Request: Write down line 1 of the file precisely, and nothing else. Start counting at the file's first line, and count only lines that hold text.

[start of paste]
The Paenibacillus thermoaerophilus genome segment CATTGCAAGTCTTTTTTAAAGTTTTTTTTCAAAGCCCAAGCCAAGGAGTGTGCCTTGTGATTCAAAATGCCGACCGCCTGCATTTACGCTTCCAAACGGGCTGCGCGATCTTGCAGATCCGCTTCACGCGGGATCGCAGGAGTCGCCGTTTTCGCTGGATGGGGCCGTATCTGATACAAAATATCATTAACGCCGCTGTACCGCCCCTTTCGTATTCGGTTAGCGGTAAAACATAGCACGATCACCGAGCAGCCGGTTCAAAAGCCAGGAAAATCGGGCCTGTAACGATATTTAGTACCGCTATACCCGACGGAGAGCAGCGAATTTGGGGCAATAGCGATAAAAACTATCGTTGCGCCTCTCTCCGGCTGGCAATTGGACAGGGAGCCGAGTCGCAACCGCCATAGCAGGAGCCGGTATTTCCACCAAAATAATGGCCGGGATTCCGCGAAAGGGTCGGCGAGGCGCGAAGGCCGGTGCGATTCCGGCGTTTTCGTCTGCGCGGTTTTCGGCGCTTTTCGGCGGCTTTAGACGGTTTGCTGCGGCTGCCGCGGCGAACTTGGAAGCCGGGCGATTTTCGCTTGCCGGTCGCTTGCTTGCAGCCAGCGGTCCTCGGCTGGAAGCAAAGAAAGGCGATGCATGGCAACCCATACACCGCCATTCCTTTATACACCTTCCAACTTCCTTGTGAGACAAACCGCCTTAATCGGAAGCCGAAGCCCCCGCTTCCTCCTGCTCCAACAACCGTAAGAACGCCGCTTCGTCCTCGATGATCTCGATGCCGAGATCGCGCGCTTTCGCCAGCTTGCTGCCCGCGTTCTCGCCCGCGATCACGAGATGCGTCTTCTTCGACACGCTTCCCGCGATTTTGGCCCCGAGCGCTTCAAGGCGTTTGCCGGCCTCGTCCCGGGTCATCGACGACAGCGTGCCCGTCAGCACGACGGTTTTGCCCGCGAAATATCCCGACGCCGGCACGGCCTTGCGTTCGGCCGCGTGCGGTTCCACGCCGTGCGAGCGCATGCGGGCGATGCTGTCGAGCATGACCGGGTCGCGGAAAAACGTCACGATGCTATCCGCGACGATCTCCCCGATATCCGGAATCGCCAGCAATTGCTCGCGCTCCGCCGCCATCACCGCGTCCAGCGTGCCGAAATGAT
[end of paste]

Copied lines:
The Paenibacillus thermoaerophilus genome segment CATTGCAAGTCTTTTTTAAAGTTTTTTTTCAAAGCCCAAGCCAAGGAGTGTGCCTTGTGATTCAAAATGCCGACCGCCTGCATTTACGCTTCCAAACGGGCTGCGCGATCTTGCAGATCCGCTTCACGCGGGATCGCAGGAGTCGCCGTTTTCGCTGGATGGGGCCGTATCTGATACAAAATATCATTAACGCCGCTGTACCGCCCCTTTCGTATTCGGTTAGCGGTAAAACATAGCACGATCACCGAGCAGCCGGTTCAAAAGCCAGGAAAATCGGGCCTGTAACGATATTTAGTACCGCTATACCCGACGGAGAGCAGCGAATTTGGGGCAATAGCGATAAAAACTATCGTTGCGCCTCTCTCCGGCTGGCAATTGGACAGGGAGCCGAGTCGCAACCGCCATAGCAGGAGCCGGTATTTCCACCAAAATAATGGCCGGGATTCCGCGAAAGGGTCGGCGAGGCGCGAAGGCCGGTGCGATTCCGGCGTTTTCGTCTGCGCGGTTTTCGGCGCTTTTCGGCGGCTTTAGACGGTTTGCTGCGGCTGCCGCGGCGAACTTGGAAGCCGGGCGATTTTCGCTTGCCGGTCGCTTGCTTGCAGCCAGCGGTCCTCGGCTGGAAGCAAAGAAAGGCGATGCATGGCAACCCATACACCGCCATTCCTTTATACACCTTCCAACTTCCTTGTGAGACAAACCGCCTTAATCGGAAGCCGAAGCCCCCGCTTCCTCCTGCTCCAACAACCGTAAGAACGCCGCTTCGTCCTCGATGATCTCGATGCCGAGATCGCGCGCTTTCGCCAGCTTGCTGCCCGCGTTCTCGCCCGCGATCACGAGATGCGTCTTCTTCGACACGCTTCCCGCGATTTTGGCCCCGAGCGCTTCAAGGCGTTTGCCGGCCTCGTCCCGGGTCATCGACGACAGCGTGCCCGTCAGCACGACGGTTTTGCCCGCGAAATATCCCGACGCCGGCACGGCCTTGCGTTCGGCCGCGTGCGGTTCCACGCCGTGCGAGCGCATGCGGGCGATGCTGTCGAGCATGACCGGGTCGCGGAAAAACGTCACGATGCTATCCGCGACGATCTCCCCGATATCCGGAATCGCCAGCAATTGCTCGCGCTCCGCCGCCATCACCGCGTCCAGCGTGCCGAAATGAT